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Revised guidance on managing and controlling asbestos

20 December 2013

The Health and Safety Executive (HSE) has revised guidance to help businesses understand how to work safely with asbestos.

The Approved Codes of Practice (ACOPs) L127 (The management of asbestos in non-domestic premises) and L143 (Work with materials containing asbestos) have been consolidated into one single revised ACOP – L143 Managing and working with asbestos.

L143 has been revised to make it easier for businesses and employers to understand and meet their legal obligations. It also reflects the changes introduced in The Control of Asbestos Regulations 2012 (CAR 2012) on the notification of non-licensed work with asbestos, and consequent arrangements for employee medical examinations and record keeping.

Highlighting the benefits of the change, Kären Clayton, Director of HSE’s Long Latency Health Risks Division, said: “The two ACOPs have been updated and brought together to help employers find the information they need quickly and easily and understand how to protect their workers from dangers of working with asbestos. The revised ACOP also provides better clarity on identifying  dutyholders for non-domestic premises and the things they must do to comply with the ‘duty to manage’ asbestos.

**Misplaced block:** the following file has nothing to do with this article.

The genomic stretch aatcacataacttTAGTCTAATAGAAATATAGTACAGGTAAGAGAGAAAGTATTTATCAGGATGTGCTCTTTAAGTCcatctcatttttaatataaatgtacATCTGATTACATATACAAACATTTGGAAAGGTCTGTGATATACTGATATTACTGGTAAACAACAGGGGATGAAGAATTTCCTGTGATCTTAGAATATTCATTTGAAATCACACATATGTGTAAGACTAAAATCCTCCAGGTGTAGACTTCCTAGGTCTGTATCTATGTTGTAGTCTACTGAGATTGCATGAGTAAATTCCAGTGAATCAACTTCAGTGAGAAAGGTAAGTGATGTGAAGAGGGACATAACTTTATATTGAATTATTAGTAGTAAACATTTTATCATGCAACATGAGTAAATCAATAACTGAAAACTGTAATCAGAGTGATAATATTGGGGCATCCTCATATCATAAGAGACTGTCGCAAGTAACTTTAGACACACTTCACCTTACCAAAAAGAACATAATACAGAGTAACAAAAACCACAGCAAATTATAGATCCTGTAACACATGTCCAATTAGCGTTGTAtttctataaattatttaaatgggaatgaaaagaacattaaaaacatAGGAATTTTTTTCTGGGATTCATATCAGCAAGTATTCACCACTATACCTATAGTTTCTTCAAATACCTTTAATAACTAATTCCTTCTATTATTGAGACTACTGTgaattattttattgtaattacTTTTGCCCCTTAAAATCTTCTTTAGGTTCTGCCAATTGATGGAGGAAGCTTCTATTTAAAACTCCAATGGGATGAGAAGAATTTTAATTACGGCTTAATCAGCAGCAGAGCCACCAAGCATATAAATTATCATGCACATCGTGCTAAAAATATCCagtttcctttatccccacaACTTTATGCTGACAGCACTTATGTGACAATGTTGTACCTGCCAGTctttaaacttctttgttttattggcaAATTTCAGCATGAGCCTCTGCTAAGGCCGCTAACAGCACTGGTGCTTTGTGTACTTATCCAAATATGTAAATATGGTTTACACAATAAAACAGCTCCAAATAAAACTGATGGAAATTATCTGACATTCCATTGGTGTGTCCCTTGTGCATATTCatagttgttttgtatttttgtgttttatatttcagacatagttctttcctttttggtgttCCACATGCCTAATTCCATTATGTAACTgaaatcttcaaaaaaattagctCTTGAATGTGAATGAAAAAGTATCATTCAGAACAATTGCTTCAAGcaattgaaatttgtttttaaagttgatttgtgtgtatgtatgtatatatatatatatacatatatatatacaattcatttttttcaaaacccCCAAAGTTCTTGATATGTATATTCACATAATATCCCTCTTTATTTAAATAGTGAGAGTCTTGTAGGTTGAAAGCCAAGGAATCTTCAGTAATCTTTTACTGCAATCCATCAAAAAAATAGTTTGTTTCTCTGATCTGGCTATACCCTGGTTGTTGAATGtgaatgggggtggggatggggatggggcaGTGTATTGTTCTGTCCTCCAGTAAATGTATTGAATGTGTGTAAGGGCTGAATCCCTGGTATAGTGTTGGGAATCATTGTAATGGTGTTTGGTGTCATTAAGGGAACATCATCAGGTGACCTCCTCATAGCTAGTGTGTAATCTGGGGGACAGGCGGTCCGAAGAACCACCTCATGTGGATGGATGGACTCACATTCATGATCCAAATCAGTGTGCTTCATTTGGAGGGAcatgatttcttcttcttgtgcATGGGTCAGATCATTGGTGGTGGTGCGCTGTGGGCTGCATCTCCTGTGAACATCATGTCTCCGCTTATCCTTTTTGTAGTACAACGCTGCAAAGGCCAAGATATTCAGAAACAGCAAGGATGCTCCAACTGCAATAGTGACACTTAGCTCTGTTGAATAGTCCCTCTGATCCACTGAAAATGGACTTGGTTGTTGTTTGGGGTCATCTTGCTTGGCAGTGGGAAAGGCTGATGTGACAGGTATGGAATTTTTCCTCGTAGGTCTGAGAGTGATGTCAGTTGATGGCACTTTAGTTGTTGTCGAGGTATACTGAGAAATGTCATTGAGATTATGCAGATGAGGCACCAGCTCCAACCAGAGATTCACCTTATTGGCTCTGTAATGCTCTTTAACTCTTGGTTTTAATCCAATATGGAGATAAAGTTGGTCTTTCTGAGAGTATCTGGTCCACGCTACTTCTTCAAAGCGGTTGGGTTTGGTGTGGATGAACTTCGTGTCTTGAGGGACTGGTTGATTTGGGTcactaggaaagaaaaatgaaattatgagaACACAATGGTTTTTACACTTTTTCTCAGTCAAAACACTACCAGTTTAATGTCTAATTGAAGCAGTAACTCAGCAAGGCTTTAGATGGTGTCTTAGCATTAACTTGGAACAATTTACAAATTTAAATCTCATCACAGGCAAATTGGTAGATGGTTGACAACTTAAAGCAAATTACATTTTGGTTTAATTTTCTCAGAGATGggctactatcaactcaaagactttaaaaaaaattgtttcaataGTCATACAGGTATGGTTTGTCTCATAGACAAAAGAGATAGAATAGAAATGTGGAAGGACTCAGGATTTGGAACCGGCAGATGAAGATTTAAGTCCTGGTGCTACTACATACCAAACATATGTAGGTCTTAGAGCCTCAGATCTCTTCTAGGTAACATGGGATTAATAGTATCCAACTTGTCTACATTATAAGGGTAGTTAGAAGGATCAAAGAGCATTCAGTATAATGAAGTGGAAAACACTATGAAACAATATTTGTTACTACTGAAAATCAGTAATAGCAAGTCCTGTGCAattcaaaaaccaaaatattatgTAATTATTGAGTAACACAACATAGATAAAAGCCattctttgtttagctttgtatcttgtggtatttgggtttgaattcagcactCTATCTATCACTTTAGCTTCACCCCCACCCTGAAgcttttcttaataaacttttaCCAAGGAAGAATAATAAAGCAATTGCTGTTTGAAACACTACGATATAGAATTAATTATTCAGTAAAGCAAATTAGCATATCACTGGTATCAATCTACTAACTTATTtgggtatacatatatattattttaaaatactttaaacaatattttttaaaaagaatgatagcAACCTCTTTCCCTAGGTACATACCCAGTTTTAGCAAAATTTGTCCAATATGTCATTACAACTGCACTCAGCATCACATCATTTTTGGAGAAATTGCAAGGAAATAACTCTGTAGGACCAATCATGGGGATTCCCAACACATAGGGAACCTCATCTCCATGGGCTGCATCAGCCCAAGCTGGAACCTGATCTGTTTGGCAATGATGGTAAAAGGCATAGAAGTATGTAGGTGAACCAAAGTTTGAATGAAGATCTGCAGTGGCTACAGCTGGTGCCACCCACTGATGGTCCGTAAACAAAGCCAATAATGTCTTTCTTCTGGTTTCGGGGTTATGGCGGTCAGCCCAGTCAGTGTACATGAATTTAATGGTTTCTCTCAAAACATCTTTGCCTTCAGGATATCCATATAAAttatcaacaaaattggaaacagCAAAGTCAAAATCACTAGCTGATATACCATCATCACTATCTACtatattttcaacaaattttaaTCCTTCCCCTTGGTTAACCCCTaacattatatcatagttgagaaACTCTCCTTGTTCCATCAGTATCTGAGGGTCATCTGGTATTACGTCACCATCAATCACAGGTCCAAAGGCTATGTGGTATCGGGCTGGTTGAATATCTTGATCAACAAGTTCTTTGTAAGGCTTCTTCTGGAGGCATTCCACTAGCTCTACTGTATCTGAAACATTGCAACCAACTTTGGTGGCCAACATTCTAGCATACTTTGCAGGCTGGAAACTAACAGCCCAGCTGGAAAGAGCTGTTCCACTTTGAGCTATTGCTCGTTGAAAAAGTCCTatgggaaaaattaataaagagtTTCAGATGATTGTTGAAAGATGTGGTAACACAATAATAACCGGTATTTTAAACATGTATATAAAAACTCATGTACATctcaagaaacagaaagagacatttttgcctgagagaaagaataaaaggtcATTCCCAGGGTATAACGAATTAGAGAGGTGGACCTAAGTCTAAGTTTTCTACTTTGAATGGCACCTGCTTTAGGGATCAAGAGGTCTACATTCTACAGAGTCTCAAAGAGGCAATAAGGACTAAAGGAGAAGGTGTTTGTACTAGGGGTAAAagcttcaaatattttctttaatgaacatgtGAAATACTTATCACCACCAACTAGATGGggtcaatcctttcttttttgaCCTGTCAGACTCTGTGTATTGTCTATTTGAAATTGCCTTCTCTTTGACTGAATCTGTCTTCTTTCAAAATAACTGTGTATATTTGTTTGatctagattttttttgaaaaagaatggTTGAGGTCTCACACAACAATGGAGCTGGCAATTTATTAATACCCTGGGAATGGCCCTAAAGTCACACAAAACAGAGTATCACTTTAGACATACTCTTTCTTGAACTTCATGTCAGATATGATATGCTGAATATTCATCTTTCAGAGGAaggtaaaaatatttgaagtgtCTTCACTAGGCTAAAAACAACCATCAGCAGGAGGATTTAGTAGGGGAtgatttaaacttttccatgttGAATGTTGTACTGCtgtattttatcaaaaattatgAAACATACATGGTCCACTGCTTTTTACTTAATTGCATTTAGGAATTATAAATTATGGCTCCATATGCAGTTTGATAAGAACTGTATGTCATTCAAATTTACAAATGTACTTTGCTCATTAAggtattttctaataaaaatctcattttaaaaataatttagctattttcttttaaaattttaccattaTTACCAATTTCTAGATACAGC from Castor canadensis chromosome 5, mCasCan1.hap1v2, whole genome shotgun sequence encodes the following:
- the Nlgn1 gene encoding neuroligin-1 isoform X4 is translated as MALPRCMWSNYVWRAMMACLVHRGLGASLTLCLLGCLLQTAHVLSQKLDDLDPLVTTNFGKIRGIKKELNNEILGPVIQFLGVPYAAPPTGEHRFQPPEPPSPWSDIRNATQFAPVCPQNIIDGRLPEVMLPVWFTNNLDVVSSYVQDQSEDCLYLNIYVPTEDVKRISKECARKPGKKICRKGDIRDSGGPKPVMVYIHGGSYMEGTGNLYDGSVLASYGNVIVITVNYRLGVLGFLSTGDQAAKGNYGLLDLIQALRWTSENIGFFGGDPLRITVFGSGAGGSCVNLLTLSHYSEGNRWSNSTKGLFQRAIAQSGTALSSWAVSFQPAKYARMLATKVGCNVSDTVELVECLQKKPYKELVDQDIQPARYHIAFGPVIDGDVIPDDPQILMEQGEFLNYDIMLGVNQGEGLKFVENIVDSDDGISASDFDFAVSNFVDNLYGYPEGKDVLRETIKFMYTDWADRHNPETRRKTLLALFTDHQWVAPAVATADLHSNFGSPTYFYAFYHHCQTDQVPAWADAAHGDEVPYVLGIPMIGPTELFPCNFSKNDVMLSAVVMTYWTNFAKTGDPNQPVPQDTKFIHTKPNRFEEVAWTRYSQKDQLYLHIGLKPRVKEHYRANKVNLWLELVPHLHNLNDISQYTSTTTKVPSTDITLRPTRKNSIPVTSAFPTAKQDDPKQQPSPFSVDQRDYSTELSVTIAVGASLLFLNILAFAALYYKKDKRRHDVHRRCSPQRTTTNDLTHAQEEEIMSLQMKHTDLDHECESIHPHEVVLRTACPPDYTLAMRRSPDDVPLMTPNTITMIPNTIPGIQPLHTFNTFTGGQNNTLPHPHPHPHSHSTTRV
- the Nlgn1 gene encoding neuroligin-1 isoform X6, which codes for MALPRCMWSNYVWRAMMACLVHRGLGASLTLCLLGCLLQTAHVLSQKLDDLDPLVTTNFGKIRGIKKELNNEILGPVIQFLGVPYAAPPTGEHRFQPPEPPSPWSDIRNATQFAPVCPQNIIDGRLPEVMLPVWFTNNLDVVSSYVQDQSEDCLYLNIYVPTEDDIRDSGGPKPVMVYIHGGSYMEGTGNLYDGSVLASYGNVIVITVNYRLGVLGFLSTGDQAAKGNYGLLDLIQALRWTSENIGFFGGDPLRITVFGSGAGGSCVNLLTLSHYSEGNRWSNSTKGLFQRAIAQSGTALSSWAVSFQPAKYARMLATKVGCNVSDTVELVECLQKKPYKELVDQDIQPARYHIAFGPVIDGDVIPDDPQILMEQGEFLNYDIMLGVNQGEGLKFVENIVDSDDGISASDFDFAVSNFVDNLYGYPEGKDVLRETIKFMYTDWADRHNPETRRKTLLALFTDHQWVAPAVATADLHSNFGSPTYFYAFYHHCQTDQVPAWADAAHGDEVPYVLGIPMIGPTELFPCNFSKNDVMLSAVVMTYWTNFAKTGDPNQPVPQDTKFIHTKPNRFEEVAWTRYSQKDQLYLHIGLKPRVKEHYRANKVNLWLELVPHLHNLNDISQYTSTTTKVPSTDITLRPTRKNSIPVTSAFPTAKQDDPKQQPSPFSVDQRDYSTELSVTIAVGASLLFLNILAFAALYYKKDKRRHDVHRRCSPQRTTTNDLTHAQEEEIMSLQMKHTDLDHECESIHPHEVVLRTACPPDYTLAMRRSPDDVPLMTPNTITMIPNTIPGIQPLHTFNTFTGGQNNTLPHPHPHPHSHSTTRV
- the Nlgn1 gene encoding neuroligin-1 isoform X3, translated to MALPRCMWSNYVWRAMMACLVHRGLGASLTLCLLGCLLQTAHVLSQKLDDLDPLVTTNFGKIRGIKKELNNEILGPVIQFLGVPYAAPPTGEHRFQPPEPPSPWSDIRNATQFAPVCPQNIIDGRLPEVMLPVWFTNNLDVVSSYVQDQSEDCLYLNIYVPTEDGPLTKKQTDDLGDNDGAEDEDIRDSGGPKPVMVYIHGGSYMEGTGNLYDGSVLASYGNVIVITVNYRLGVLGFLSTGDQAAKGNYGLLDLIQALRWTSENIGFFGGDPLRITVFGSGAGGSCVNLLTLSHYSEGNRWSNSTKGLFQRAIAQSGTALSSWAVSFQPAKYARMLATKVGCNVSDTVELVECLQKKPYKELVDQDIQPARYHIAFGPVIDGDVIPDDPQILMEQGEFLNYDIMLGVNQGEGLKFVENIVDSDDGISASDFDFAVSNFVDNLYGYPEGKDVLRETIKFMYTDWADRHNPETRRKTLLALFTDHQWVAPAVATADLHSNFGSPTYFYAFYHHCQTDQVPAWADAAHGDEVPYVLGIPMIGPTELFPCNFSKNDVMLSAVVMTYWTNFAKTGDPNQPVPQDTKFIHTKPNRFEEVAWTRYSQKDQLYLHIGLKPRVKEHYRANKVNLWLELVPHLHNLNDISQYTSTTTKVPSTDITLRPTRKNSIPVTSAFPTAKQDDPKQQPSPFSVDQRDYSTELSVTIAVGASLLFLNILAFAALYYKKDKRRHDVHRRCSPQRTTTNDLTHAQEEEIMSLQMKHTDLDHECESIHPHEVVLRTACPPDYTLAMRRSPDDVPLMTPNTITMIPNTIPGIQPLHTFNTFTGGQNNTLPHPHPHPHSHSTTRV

ACOPs L127 and L143 were among several identified for: review and revision; consolidation; or withdrawal, following a recommendation made by Professor Ragnar Löfstedt in his report ‘Reclaiming Health and Safety for All’.

The changes follow public consultation and HSE Board and ministerial approval.

The revised ACOP is available on the HSE website at:

Legal responsibilities to protect workers’ health and safety are not altered by any changes to ACOPs.


Notes to editors

  1. Professor Ragnar Löfstedt’s review of health and safety legislation is available on the Department for Work and Pensions (DWP) website at
  2. An ACOP provides practical guidance on complying with the general duties of the Health and Safety at Work Act (HSWA) or the requirements of goal-setting regulations. ACOPs are not law but do have a special legal status; if the advice in ACOP material is followed in relevant circumstances dutyholders can be confident they are complying with the law. 
  3. The Health and Safety Executive is Britain’s national regulator for workplace health and safety. It aims to reduce work-related death, injury and ill health. It does so through research, information and advice; promoting training; new or revised regulations and codes of practice; and working with local authority partners by inspection, investigation and enforcement.


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